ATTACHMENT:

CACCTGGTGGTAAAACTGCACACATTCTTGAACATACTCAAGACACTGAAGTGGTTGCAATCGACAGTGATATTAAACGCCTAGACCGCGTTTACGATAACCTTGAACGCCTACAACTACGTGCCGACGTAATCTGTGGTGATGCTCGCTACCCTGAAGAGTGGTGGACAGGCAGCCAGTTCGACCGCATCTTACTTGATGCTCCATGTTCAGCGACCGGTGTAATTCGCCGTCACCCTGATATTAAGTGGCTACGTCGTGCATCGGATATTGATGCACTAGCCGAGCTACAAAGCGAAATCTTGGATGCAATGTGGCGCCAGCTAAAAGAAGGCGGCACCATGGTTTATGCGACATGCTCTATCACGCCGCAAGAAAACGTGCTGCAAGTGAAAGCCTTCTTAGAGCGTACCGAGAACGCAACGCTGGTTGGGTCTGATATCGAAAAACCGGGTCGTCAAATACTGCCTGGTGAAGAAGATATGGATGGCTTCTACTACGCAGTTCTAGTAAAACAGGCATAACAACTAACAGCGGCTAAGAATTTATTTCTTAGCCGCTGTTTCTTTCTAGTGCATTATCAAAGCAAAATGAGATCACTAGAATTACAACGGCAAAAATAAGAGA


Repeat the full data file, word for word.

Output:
CACCTGGTGGTAAAACTGCACACATTCTTGAACATACTCAAGACACTGAAGTGGTTGCAATCGACAGTGATATTAAACGCCTAGACCGCGTTTACGATAACCTTGAACGCCTACAACTACGTGCCGACGTAATCTGTGGTGATGCTCGCTACCCTGAAGAGTGGTGGACAGGCAGCCAGTTCGACCGCATCTTACTTGATGCTCCATGTTCAGCGACCGGTGTAATTCGCCGTCACCCTGATATTAAGTGGCTACGTCGTGCATCGGATATTGATGCACTAGCCGAGCTACAAAGCGAAATCTTGGATGCAATGTGGCGCCAGCTAAAAGAAGGCGGCACCATGGTTTATGCGACATGCTCTATCACGCCGCAAGAAAACGTGCTGCAAGTGAAAGCCTTCTTAGAGCGTACCGAGAACGCAACGCTGGTTGGGTCTGATATCGAAAAACCGGGTCGTCAAATACTGCCTGGTGAAGAAGATATGGATGGCTTCTACTACGCAGTTCTAGTAAAACAGGCATAACAACTAACAGCGGCTAAGAATTTATTTCTTAGCCGCTGTTTCTTTCTAGTGCATTATCAAAGCAAAATGAGATCACTAGAATTACAACGGCAAAAATAAGAGA